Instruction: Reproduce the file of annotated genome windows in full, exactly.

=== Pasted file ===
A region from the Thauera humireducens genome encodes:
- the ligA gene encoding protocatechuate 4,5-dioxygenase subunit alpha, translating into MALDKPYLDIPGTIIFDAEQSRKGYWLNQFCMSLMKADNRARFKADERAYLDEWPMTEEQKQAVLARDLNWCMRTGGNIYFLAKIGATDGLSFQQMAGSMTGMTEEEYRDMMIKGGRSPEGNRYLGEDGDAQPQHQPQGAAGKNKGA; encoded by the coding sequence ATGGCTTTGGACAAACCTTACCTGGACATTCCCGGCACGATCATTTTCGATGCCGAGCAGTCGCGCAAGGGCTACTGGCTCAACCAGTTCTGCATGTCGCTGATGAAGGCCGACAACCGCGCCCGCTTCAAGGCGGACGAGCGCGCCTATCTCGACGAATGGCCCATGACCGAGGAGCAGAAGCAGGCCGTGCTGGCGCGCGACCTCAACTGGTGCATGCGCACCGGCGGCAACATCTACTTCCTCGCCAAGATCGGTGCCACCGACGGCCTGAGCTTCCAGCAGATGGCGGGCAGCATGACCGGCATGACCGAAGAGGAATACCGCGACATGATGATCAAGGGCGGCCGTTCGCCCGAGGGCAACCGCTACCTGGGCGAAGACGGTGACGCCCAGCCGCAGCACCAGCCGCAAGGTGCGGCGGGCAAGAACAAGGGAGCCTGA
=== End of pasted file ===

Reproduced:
A region from the Thauera humireducens genome encodes:
- the ligA gene encoding protocatechuate 4,5-dioxygenase subunit alpha, translating into MALDKPYLDIPGTIIFDAEQSRKGYWLNQFCMSLMKADNRARFKADERAYLDEWPMTEEQKQAVLARDLNWCMRTGGNIYFLAKIGATDGLSFQQMAGSMTGMTEEEYRDMMIKGGRSPEGNRYLGEDGDAQPQHQPQGAAGKNKGA; encoded by the coding sequence ATGGCTTTGGACAAACCTTACCTGGACATTCCCGGCACGATCATTTTCGATGCCGAGCAGTCGCGCAAGGGCTACTGGCTCAACCAGTTCTGCATGTCGCTGATGAAGGCCGACAACCGCGCCCGCTTCAAGGCGGACGAGCGCGCCTATCTCGACGAATGGCCCATGACCGAGGAGCAGAAGCAGGCCGTGCTGGCGCGCGACCTCAACTGGTGCATGCGCACCGGCGGCAACATCTACTTCCTCGCCAAGATCGGTGCCACCGACGGCCTGAGCTTCCAGCAGATGGCGGGCAGCATGACCGGCATGACCGAAGAGGAATACCGCGACATGATGATCAAGGGCGGCCGTTCGCCCGAGGGCAACCGCTACCTGGGCGAAGACGGTGACGCCCAGCCGCAGCACCAGCCGCAAGGTGCGGCGGGCAAGAACAAGGGAGCCTGA